This year I’m the head coach at a different school in town. It has forced me to review things that were taken for granted in my old position. I should have sat down and reviewed a great many things with him. First and foremost is discipline. What are your expectations for your assistants as far as discipline goes? The assistant coach in a difficult situation can tell a swimmer to leave the deck and change but cannot tell an athlete he is off the team. I expect him to constantly encourage , prod or verbally insist a swimmer not stop during a set. If he continues to stop or miss repeats, the coach can tell him to sit out for a time. If this process is repeated by the same swimmer he is told to change. If this happens on repeated days, he is told his status on the team is in jeopardy. After a conversation between my assistant and me, I would inform the swimmer he is no longer a part of the team. It is my responsibility and at no time should an assistant be asked to do this. We have not had to do this this season but it is something I failed to do before the season started. My assistant understands this from practices but I was remiss in not making this clear.

Is your policy about your absence clear. In your district can your assistant run practice if you are not there. Things happen so you should have a clearly explained position that your assistant knows. Don’t say you would never miss without calling because there are many reasons why you could be absent without being in a position to notify your assistant. We have an attendance list and multiple practice workouts in plastic sleeves in the equipment closet on poolside for just these situations. Some districts require practice to be canceled without the head coach present. Some require assistants to have certain certifications in order to run practice alone. Others have a required swimmer to coach ratio. Such policies should be reviewed before the season starts.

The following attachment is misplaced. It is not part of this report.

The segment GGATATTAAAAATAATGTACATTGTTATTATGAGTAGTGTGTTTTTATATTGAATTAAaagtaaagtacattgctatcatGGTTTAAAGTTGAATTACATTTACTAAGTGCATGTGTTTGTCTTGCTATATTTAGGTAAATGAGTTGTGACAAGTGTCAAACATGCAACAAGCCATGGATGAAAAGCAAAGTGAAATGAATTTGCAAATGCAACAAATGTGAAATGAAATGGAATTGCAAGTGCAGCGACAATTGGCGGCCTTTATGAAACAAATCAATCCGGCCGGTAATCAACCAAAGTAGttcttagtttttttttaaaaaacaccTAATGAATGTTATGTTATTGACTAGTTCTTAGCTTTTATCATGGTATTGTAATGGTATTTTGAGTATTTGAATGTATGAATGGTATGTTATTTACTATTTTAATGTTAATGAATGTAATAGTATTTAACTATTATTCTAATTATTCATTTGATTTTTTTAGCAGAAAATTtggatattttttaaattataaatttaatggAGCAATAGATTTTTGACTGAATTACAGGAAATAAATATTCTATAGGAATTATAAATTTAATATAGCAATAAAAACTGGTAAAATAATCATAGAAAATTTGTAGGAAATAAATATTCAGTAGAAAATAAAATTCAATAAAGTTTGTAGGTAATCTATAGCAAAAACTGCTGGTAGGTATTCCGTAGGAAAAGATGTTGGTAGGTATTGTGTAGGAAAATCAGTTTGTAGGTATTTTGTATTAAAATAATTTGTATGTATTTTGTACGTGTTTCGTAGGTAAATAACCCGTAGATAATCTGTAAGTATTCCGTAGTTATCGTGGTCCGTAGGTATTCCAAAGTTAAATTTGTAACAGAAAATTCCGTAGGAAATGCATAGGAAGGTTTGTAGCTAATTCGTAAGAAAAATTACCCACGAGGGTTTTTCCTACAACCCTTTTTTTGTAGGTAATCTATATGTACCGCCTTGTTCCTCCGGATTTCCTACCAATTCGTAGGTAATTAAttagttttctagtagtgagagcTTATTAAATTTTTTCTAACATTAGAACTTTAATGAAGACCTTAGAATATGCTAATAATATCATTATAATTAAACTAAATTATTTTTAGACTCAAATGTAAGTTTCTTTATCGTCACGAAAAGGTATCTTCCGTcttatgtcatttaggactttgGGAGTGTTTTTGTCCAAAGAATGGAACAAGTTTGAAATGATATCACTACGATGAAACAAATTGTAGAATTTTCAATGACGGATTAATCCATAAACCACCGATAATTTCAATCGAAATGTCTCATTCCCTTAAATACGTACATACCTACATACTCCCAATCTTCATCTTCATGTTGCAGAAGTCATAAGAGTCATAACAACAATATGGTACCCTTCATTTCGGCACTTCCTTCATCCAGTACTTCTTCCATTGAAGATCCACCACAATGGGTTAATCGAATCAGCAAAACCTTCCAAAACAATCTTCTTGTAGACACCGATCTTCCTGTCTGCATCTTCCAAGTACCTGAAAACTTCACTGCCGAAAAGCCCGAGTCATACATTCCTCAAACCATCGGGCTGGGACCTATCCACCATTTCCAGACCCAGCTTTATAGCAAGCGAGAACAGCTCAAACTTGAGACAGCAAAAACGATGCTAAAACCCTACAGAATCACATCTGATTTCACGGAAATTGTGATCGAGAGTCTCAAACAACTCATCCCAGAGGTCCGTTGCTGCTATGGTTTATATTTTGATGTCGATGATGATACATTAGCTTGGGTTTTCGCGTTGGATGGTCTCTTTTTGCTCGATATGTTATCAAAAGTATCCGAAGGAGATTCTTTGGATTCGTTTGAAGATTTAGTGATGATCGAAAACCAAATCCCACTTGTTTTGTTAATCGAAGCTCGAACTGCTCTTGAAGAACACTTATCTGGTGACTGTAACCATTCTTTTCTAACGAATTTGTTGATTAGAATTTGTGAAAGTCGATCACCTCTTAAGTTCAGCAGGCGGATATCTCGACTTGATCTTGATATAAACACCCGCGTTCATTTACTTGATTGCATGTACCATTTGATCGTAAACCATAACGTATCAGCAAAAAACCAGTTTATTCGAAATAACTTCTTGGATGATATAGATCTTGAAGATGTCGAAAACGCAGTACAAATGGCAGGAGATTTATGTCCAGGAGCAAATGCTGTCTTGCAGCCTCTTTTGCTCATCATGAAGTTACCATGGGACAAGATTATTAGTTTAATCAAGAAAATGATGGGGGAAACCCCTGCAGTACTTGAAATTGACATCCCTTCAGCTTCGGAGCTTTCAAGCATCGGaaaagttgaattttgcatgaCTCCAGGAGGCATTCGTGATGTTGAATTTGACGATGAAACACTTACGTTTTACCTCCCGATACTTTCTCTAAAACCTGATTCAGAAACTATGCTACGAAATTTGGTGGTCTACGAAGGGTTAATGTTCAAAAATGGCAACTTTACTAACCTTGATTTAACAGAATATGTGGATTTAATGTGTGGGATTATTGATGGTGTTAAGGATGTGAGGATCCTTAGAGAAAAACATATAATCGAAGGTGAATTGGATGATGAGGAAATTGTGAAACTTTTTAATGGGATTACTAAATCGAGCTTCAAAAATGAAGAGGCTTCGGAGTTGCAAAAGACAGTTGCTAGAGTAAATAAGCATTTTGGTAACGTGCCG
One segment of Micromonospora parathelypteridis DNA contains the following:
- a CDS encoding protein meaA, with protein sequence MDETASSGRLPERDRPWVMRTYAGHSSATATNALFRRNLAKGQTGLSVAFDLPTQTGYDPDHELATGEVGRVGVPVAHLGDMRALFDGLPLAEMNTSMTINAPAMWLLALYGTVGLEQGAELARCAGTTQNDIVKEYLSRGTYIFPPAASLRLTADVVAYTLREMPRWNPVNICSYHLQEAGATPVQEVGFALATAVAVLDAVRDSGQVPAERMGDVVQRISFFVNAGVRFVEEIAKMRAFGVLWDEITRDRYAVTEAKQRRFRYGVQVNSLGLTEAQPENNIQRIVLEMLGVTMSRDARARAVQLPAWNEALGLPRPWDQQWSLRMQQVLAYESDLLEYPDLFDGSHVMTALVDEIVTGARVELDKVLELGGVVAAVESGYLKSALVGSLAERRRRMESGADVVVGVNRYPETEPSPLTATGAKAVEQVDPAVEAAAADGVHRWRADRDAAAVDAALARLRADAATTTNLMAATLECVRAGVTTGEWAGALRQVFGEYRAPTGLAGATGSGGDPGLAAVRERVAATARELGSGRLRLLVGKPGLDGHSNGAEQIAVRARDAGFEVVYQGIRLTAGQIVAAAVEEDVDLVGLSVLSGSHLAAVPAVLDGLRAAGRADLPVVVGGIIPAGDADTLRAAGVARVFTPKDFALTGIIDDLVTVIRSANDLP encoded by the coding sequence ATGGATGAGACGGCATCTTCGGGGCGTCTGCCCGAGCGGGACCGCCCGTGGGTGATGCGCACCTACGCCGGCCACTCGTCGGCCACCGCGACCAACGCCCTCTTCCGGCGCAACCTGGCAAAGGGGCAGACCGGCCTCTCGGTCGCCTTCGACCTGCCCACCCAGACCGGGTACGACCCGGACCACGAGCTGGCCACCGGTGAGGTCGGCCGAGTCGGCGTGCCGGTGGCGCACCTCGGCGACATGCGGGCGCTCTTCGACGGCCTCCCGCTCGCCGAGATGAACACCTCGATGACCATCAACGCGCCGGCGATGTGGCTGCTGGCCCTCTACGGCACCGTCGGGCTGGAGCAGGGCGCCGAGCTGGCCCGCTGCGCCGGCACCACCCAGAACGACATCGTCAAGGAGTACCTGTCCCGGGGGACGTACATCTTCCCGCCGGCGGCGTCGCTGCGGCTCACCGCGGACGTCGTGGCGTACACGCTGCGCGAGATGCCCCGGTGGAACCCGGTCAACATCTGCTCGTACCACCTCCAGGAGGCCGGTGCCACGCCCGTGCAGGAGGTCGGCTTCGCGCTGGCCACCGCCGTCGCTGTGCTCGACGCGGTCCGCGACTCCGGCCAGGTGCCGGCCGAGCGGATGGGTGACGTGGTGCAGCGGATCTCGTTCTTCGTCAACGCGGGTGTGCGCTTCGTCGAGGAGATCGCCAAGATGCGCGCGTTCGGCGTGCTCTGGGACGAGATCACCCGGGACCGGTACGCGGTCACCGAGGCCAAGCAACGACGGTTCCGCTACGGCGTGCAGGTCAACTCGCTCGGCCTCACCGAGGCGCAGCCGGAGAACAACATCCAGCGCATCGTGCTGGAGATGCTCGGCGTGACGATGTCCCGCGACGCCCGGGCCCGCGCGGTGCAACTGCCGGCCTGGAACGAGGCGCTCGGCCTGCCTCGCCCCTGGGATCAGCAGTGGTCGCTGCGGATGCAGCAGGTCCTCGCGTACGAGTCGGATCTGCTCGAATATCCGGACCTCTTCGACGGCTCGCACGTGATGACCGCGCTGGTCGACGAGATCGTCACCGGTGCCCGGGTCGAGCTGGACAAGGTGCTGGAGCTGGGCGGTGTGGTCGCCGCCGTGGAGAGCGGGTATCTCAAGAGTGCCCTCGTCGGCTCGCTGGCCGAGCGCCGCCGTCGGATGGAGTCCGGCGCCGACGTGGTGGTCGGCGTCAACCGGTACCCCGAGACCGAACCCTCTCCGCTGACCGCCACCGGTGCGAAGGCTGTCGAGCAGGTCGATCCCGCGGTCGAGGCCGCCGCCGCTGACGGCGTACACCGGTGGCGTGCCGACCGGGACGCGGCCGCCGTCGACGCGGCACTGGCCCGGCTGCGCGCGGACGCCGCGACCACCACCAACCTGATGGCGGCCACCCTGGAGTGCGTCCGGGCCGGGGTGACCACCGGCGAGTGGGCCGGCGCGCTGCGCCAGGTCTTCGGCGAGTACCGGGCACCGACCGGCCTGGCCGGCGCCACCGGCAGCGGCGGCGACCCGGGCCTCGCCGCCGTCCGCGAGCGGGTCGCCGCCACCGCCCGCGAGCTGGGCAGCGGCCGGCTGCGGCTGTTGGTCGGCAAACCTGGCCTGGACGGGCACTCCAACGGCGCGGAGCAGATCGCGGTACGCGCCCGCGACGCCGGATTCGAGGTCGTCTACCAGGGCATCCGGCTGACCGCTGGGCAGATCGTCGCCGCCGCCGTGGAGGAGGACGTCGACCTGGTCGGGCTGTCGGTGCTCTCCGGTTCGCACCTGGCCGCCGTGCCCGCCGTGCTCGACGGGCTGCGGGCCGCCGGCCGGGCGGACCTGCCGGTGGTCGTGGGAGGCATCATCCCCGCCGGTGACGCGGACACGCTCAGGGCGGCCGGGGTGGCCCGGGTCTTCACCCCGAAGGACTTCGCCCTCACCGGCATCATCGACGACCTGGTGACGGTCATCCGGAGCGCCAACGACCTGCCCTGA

Did you have a coach’s conduct discussion with your assistant. Ours covered language in a great detail. This was to avoid any assumptions on my part or my assistant’s part about what was acceptable and what was not. It also covered attire for both practice and meets. We also discussed the problems he would encounter because he works lifeguarding at the local beach with many of our juniors and seniors. He had to deal with what they called him and create a certain amount of distance between himself and the team.

The last major area I could have handled better was coach speak. Talk to your coach and make sure he understands how you want a drill done. Make sure he uses the same name as you do. What are the points of emphasis in the drill. I want my coach to state the purpose of the drill every time he tells them to do the drill all year long. I want it fresh in their minds while they are swimming. What are the major corrections you want made in each of the strokes. If your assistant doesn’t know what you want he cannot teach it to your swimmers. It does him an injustice to correct him or add to what he says in front of the swimmers. We have clear ideas about body position, stroke entry, stroke technique, finish and kick. This all should be discussed and reviewed before the season starts. A great preseason conversation with your assistants can be a huge factor in your instructional success and minimize problems. Go out and have some wings and a cold before you start and you enhance your program. Don’t be afraid to coach your coaches.


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